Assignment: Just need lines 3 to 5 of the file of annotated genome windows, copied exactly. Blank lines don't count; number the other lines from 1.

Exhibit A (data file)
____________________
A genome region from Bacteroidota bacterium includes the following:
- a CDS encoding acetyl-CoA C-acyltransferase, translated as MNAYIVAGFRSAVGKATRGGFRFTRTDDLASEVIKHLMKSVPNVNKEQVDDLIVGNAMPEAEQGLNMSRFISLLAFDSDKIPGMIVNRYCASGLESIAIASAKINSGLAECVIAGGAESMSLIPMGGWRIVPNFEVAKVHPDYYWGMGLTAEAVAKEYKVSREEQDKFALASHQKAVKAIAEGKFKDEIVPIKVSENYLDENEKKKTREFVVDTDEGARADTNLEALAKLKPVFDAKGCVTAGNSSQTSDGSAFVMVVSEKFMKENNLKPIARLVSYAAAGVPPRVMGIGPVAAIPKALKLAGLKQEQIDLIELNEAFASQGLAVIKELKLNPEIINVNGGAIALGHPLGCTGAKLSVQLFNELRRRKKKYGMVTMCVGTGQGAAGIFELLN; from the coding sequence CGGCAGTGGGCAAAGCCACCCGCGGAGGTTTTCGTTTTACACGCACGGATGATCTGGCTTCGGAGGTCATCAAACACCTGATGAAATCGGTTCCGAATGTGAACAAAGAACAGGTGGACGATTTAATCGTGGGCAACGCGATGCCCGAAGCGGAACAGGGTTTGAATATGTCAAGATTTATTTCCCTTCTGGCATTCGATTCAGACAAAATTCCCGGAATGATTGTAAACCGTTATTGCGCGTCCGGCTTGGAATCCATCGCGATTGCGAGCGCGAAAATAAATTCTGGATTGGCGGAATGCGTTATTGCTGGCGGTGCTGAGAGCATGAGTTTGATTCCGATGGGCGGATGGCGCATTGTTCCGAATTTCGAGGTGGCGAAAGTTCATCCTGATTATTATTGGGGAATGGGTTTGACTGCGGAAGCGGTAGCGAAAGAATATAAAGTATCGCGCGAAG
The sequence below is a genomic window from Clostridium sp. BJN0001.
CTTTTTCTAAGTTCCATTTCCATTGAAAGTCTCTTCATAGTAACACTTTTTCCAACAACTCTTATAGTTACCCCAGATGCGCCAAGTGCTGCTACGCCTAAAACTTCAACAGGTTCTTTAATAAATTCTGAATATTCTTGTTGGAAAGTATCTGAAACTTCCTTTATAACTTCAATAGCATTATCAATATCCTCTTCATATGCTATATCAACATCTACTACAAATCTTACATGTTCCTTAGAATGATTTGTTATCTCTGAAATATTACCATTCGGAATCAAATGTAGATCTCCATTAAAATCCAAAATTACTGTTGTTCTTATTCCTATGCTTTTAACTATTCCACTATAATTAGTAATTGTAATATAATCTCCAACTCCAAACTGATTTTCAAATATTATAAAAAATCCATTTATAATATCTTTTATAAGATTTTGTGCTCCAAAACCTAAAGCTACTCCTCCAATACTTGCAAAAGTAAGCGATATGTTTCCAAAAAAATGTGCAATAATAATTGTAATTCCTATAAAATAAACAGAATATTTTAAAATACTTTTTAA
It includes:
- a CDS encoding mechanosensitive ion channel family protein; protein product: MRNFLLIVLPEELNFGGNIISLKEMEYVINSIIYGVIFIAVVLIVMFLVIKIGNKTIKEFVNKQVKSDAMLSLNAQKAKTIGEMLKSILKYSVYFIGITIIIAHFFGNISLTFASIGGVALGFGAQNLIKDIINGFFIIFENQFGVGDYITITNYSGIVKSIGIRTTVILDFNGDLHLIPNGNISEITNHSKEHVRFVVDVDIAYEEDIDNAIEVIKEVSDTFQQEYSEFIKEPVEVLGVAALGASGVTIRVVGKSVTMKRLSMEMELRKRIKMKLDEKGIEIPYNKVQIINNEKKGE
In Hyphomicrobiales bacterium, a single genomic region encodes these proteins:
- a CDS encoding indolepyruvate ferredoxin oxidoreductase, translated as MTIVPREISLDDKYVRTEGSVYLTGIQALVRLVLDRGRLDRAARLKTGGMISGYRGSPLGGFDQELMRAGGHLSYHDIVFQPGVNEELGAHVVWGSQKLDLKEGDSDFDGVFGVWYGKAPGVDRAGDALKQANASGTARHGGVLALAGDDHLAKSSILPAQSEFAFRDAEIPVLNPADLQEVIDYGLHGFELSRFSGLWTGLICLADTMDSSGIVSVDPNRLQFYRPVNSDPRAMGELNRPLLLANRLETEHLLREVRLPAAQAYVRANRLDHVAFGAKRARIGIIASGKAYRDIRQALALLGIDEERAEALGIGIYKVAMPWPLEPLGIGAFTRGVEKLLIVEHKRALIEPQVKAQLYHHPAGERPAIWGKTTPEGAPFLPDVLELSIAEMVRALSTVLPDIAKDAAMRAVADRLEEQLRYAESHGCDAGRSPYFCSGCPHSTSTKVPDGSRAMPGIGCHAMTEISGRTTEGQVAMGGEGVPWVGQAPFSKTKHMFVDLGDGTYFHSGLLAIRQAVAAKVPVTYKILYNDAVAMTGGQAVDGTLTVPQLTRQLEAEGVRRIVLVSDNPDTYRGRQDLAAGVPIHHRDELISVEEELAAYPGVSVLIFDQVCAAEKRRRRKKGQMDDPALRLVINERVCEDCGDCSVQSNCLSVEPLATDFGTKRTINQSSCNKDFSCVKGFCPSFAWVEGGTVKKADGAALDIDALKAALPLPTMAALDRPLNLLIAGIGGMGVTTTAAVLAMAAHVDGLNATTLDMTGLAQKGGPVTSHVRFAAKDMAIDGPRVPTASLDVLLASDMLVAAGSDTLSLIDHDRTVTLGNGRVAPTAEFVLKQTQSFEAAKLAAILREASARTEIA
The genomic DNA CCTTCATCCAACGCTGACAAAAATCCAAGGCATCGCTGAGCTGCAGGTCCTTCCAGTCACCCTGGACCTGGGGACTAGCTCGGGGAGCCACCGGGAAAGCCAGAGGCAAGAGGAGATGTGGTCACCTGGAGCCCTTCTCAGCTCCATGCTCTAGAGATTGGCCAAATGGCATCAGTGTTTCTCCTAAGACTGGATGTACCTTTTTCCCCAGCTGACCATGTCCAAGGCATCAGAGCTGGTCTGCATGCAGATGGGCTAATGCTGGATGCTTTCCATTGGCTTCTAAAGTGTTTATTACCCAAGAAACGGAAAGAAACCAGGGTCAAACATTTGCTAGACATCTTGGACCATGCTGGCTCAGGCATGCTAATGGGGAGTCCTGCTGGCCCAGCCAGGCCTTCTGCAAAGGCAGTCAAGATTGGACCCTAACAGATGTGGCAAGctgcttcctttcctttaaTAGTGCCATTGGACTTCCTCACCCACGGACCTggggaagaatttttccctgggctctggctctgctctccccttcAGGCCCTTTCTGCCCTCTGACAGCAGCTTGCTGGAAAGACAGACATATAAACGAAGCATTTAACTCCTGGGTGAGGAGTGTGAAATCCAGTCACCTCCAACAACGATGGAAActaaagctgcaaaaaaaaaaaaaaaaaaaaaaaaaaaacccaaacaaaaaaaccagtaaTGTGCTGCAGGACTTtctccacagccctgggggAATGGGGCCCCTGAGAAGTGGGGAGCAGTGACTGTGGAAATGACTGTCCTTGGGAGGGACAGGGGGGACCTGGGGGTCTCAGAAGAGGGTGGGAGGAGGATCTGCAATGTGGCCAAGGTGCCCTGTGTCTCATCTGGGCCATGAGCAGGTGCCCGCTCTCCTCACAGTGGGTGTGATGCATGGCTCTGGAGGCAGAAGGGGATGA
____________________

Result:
The sequence below is a genomic window from Clostridium sp. BJN0001.
CTTTTTCTAAGTTCCATTTCCATTGAAAGTCTCTTCATAGTAACACTTTTTCCAACAACTCTTATAGTTACCCCAGATGCGCCAAGTGCTGCTACGCCTAAAACTTCAACAGGTTCTTTAATAAATTCTGAATATTCTTGTTGGAAAGTATCTGAAACTTCCTTTATAACTTCAATAGCATTATCAATATCCTCTTCATATGCTATATCAACATCTACTACAAATCTTACATGTTCCTTAGAATGATTTGTTATCTCTGAAATATTACCATTCGGAATCAAATGTAGATCTCCATTAAAATCCAAAATTACTGTTGTTCTTATTCCTATGCTTTTAACTATTCCACTATAATTAGTAATTGTAATATAATCTCCAACTCCAAACTGATTTTCAAATATTATAAAAAATCCATTTATAATATCTTTTATAAGATTTTGTGCTCCAAAACCTAAAGCTACTCCTCCAATACTTGCAAAAGTAAGCGATATGTTTCCAAAAAAATGTGCAATAATAATTGTAATTCCTATAAAATAAACAGAATATTTTAAAATACTTTTTAA
It includes: